“I’m not worried about the counties that pass bans on fracking, I’m worried about the counties that don’t,” she said.

That answer failed to mollify Redner, who has placed television ads criticizing Young on the environment. He said her fracking vote was done in a “slick way that career politicians do,” his voice dripping with disdain. And both he and Buesing referred to a complaint made by environmental groups that while the bill would have required fracking companies to disclose to the state all chemicals they used, but if the formulas were considered trade secrets, they wouldn’t have been available to the public.

“It seems like we’re all trying to out-hate fracking [more] than the next guy,” Young countered, saying that the other candidates had not studied the bill.

On guns, Buesing said he opposed a bill that failed to advance in the Florida Senate last session that would have allowed concealed carry permit holders to carry their weapons on college campuses.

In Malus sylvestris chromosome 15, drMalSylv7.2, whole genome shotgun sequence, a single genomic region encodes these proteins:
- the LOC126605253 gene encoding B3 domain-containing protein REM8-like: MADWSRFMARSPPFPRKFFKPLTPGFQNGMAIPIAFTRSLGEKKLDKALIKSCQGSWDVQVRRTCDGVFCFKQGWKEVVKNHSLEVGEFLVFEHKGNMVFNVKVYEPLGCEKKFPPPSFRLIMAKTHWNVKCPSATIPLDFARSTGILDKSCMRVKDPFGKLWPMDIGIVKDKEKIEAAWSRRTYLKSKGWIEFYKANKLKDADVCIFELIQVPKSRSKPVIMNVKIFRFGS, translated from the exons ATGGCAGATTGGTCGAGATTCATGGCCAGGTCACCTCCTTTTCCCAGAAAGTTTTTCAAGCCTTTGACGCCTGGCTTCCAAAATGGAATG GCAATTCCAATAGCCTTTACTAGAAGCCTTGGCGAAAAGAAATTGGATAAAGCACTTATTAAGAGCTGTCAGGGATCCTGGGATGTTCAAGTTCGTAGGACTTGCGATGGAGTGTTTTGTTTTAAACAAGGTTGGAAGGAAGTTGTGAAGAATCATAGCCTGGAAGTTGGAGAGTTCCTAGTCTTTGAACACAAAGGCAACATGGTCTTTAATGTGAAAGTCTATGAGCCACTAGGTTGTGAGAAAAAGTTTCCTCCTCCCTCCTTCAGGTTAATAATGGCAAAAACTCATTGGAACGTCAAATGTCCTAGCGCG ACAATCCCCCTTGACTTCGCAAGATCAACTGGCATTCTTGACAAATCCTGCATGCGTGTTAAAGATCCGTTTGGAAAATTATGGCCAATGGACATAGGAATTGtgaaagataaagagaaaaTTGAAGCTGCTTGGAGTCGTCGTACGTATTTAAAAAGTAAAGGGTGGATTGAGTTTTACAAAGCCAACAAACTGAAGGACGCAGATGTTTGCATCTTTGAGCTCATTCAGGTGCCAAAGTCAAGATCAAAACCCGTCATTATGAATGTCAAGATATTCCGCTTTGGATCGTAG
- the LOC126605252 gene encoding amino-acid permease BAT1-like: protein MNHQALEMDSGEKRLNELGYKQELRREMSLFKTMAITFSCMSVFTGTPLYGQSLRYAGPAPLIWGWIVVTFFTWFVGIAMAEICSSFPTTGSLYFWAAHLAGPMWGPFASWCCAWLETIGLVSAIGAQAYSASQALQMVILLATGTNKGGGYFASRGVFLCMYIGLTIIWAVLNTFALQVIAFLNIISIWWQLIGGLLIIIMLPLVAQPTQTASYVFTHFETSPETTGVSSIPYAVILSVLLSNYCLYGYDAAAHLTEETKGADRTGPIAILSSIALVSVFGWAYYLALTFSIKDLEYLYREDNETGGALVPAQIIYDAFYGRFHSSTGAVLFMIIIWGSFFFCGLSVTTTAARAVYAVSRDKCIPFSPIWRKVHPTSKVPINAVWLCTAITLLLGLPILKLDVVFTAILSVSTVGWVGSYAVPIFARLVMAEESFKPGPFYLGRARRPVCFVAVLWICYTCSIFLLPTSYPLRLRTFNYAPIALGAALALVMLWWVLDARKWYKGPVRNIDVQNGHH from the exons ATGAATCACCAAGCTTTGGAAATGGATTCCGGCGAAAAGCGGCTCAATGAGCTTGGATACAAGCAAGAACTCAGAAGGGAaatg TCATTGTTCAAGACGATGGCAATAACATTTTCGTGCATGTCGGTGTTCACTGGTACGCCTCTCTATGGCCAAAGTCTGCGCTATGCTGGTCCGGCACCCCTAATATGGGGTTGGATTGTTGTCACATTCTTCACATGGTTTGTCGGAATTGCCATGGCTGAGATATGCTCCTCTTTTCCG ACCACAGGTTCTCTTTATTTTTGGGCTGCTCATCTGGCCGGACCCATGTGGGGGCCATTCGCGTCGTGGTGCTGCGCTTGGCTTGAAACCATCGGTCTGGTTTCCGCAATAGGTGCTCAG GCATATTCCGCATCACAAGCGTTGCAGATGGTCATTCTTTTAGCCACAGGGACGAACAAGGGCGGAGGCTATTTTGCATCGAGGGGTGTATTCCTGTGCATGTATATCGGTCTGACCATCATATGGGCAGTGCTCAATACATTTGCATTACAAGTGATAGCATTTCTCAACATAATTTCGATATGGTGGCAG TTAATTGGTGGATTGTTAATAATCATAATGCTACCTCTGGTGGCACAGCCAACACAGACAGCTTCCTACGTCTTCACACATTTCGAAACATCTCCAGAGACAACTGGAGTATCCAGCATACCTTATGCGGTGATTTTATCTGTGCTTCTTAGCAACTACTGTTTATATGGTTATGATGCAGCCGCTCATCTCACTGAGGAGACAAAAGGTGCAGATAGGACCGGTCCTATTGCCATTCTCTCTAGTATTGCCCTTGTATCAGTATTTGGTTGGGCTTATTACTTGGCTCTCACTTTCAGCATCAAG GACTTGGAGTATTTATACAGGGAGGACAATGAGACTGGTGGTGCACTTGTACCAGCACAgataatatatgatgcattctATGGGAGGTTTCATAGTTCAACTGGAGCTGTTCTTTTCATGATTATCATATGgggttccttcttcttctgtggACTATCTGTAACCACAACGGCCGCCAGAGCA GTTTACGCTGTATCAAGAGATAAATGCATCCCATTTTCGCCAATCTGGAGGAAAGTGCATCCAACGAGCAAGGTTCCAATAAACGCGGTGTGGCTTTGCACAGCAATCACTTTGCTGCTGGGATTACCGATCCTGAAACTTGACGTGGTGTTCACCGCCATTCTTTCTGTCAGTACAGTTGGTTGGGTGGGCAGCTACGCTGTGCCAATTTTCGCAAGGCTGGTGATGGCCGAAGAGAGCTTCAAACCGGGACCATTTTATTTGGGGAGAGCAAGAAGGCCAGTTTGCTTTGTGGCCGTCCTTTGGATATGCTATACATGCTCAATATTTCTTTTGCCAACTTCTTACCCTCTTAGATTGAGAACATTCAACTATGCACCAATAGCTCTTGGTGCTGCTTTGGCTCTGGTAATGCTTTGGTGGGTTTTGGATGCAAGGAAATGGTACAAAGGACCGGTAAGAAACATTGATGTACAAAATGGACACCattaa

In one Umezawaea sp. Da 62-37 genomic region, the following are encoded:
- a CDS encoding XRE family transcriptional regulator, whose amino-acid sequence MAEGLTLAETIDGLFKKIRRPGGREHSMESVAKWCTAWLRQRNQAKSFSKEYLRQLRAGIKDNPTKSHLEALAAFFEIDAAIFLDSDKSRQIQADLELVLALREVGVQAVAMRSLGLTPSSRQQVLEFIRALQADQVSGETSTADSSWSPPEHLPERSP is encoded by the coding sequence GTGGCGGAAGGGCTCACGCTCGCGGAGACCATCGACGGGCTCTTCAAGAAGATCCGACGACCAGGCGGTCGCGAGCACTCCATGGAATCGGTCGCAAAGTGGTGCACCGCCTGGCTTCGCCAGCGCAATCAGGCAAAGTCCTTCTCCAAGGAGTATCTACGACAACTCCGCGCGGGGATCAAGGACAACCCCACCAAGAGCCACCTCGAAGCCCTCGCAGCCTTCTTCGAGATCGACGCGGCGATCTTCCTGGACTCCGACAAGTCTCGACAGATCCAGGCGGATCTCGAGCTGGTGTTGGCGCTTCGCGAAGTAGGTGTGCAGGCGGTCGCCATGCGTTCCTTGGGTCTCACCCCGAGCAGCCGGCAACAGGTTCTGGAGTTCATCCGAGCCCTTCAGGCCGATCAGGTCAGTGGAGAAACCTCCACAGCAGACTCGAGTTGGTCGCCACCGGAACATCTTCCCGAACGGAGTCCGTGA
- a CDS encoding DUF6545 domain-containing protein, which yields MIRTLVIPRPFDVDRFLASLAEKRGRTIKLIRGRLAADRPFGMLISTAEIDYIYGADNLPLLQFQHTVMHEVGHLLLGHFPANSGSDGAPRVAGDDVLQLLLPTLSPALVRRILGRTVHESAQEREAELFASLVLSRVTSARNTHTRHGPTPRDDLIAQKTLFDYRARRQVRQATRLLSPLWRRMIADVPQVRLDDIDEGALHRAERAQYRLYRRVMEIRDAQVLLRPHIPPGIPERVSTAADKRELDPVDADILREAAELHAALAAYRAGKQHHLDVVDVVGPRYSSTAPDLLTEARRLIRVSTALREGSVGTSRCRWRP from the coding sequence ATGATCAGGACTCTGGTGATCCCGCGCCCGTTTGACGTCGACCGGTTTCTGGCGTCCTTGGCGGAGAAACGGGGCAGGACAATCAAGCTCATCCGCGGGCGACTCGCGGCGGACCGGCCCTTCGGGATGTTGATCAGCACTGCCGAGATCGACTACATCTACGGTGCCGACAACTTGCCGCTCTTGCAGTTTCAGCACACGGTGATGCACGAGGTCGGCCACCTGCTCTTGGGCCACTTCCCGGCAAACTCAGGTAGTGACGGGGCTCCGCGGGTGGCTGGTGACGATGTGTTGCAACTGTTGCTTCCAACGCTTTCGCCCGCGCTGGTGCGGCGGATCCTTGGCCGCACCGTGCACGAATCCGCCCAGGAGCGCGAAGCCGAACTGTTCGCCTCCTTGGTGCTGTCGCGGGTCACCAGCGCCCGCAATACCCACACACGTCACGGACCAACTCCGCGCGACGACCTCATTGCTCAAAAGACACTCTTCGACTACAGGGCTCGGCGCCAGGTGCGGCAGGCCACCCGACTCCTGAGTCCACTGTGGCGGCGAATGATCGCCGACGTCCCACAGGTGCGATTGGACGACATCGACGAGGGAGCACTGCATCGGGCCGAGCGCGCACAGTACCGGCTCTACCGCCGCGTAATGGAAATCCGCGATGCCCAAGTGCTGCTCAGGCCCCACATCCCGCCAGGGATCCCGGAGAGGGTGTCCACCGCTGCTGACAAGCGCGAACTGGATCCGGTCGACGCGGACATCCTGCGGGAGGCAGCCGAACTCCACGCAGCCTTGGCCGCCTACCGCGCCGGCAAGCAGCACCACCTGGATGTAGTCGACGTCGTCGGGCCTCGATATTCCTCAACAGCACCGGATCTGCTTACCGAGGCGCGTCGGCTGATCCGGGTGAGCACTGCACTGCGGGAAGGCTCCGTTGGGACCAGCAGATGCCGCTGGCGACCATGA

Young took the offensive when it was her turn, citing statistics that one out of four women in college will be the victim of sexual assault. “I support the right of myself and other women to stand up and protect ourselves against men who would seek to do us harm.”

Buesing responded by saying the college campus which Young’s daughter attends, Clemson, does not allow guns on campus. “If she thought the only safe place was a place where there are guns on campus, why is she sending her daughter to Clemson University?”

Sheldon Upthegrove, the fourth candidate in the race, brought his perspective as a veteran of the Afghanistan conflict to the discussion. He said he supported concealed guns on college campuses, but only after a citizen passed a marksmanship test. But he disagreed with Young regarding feeling safe by carrying a gun, saying self-defense classes should be considered first before using a firearm.

“It’s insanity. Guns kill,” snarled Redner when it was his turn. He said citizens should be able to maintain firearms at home, but not out on the streets.